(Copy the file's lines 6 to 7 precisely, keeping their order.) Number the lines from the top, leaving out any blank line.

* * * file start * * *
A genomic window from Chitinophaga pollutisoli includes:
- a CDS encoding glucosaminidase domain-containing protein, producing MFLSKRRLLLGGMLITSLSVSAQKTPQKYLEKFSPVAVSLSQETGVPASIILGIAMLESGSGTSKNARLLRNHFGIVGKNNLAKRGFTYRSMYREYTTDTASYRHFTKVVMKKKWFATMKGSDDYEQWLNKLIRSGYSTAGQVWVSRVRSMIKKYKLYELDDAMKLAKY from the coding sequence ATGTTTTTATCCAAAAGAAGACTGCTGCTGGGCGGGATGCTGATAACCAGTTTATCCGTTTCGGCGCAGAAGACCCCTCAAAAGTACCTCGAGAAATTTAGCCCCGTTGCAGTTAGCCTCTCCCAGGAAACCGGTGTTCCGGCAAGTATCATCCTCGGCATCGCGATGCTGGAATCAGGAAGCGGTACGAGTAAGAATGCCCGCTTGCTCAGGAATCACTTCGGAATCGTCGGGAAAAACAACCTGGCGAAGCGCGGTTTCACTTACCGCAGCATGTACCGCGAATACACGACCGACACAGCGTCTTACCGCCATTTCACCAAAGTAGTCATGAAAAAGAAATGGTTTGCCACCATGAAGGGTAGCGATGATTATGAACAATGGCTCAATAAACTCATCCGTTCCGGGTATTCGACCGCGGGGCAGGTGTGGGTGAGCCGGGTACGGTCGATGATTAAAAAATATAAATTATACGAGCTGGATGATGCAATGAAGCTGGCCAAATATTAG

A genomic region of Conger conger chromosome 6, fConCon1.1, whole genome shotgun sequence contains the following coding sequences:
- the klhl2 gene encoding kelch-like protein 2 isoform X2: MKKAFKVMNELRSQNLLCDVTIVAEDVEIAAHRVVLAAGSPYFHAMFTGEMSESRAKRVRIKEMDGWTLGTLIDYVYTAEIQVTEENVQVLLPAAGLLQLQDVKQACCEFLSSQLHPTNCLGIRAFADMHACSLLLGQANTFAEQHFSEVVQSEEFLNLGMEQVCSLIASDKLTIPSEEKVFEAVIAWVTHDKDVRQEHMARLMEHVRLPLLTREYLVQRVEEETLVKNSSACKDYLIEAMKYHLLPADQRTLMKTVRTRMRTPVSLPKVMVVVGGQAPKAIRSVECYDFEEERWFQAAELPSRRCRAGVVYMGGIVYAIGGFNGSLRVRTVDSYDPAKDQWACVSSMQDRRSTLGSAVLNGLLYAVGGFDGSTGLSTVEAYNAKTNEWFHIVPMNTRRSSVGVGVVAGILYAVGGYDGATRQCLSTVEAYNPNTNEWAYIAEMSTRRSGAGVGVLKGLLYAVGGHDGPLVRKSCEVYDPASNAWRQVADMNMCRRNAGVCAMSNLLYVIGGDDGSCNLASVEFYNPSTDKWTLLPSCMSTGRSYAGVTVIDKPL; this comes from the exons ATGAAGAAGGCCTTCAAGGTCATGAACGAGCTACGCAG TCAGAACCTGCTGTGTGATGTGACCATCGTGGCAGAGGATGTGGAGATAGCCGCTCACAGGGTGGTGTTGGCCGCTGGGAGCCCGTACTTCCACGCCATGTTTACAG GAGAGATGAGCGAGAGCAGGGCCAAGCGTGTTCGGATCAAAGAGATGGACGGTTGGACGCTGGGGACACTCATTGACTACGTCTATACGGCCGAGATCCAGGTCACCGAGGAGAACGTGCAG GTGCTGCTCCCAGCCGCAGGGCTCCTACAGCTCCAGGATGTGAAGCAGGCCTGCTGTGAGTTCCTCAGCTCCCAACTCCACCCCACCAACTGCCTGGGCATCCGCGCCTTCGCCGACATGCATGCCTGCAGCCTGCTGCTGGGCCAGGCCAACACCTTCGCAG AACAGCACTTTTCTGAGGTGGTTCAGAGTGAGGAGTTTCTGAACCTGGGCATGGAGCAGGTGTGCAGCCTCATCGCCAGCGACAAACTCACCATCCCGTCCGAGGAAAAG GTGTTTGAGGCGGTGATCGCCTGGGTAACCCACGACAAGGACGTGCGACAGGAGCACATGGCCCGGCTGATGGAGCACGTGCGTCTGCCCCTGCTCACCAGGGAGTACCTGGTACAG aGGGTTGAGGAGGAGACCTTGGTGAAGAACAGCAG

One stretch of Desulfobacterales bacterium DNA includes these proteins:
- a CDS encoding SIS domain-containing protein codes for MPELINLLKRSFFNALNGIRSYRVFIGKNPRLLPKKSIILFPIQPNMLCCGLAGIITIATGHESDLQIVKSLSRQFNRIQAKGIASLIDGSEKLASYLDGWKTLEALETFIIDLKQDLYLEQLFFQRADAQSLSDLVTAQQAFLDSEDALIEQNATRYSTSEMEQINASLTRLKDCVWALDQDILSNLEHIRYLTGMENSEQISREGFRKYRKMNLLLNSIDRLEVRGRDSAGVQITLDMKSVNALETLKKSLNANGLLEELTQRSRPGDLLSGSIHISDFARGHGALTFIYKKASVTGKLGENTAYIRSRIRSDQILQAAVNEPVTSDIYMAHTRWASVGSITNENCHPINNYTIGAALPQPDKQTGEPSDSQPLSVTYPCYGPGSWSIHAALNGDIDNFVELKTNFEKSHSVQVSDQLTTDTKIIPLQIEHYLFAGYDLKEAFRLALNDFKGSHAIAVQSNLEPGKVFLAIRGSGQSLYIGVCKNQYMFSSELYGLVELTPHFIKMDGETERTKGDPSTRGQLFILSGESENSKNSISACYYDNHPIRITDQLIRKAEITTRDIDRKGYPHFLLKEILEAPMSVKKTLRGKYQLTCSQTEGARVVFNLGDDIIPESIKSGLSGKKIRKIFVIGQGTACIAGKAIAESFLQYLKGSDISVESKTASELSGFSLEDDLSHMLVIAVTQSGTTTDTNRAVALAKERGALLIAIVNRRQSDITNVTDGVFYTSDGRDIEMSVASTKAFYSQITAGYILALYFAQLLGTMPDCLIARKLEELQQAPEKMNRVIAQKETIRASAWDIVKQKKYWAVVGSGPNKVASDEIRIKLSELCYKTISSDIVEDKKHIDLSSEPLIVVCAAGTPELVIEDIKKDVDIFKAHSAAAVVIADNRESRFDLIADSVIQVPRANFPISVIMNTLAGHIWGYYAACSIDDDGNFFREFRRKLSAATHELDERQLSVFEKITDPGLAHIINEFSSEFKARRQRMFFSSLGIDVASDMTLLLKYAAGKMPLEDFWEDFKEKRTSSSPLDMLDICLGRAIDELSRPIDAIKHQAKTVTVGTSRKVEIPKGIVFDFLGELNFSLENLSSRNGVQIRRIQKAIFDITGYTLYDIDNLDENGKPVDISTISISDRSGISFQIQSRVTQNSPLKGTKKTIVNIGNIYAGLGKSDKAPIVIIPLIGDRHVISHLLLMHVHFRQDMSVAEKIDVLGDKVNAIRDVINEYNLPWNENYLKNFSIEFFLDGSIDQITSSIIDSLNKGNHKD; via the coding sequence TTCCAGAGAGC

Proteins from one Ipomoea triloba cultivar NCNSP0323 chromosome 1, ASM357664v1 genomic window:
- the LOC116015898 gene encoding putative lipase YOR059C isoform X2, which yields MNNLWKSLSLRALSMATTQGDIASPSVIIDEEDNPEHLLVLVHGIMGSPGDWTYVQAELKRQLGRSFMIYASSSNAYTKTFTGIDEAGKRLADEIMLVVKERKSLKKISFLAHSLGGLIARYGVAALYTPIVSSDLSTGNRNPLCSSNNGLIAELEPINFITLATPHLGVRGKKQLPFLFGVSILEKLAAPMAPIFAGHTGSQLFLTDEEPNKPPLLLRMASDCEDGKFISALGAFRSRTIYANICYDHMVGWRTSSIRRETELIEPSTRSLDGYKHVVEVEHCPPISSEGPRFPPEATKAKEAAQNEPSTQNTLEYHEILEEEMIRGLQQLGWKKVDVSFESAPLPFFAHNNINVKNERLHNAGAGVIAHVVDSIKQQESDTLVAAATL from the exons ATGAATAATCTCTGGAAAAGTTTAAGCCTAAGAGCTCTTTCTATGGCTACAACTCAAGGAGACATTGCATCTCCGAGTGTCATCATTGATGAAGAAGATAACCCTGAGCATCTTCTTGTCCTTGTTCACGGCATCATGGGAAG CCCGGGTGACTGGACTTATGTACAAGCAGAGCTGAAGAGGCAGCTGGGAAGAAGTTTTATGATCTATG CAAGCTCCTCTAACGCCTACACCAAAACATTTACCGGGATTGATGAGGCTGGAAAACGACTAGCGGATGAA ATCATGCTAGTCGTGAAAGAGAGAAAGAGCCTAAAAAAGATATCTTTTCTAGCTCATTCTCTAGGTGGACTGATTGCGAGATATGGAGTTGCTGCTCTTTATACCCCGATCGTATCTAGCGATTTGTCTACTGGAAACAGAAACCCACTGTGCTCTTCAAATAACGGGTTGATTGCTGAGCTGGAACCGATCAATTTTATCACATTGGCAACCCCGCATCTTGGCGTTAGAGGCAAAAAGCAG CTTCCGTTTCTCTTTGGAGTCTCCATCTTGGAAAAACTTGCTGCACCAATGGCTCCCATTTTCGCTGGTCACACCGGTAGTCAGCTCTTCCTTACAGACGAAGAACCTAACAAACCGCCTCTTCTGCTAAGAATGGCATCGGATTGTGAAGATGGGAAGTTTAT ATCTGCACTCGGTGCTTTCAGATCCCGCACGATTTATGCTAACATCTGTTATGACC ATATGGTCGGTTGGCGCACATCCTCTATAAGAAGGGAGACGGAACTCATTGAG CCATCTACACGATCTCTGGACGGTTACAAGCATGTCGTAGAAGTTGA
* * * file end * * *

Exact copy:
- a CDS encoding SIS domain-containing protein codes for MPELINLLKRSFFNALNGIRSYRVFIGKNPRLLPKKSIILFPIQPNMLCCGLAGIITIATGHESDLQIVKSLSRQFNRIQAKGIASLIDGSEKLASYLDGWKTLEALETFIIDLKQDLYLEQLFFQRADAQSLSDLVTAQQAFLDSEDALIEQNATRYSTSEMEQINASLTRLKDCVWALDQDILSNLEHIRYLTGMENSEQISREGFRKYRKMNLLLNSIDRLEVRGRDSAGVQITLDMKSVNALETLKKSLNANGLLEELTQRSRPGDLLSGSIHISDFARGHGALTFIYKKASVTGKLGENTAYIRSRIRSDQILQAAVNEPVTSDIYMAHTRWASVGSITNENCHPINNYTIGAALPQPDKQTGEPSDSQPLSVTYPCYGPGSWSIHAALNGDIDNFVELKTNFEKSHSVQVSDQLTTDTKIIPLQIEHYLFAGYDLKEAFRLALNDFKGSHAIAVQSNLEPGKVFLAIRGSGQSLYIGVCKNQYMFSSELYGLVELTPHFIKMDGETERTKGDPSTRGQLFILSGESENSKNSISACYYDNHPIRITDQLIRKAEITTRDIDRKGYPHFLLKEILEAPMSVKKTLRGKYQLTCSQTEGARVVFNLGDDIIPESIKSGLSGKKIRKIFVIGQGTACIAGKAIAESFLQYLKGSDISVESKTASELSGFSLEDDLSHMLVIAVTQSGTTTDTNRAVALAKERGALLIAIVNRRQSDITNVTDGVFYTSDGRDIEMSVASTKAFYSQITAGYILALYFAQLLGTMPDCLIARKLEELQQAPEKMNRVIAQKETIRASAWDIVKQKKYWAVVGSGPNKVASDEIRIKLSELCYKTISSDIVEDKKHIDLSSEPLIVVCAAGTPELVIEDIKKDVDIFKAHSAAAVVIADNRESRFDLIADSVIQVPRANFPISVIMNTLAGHIWGYYAACSIDDDGNFFREFRRKLSAATHELDERQLSVFEKITDPGLAHIINEFSSEFKARRQRMFFSSLGIDVASDMTLLLKYAAGKMPLEDFWEDFKEKRTSSSPLDMLDICLGRAIDELSRPIDAIKHQAKTVTVGTSRKVEIPKGIVFDFLGELNFSLENLSSRNGVQIRRIQKAIFDITGYTLYDIDNLDENGKPVDISTISISDRSGISFQIQSRVTQNSPLKGTKKTIVNIGNIYAGLGKSDKAPIVIIPLIGDRHVISHLLLMHVHFRQDMSVAEKIDVLGDKVNAIRDVINEYNLPWNENYLKNFSIEFFLDGSIDQITSSIIDSLNKGNHKD; via the coding sequence TTCCAGAGAGC

Proteins from one Ipomoea triloba cultivar NCNSP0323 chromosome 1, ASM357664v1 genomic window: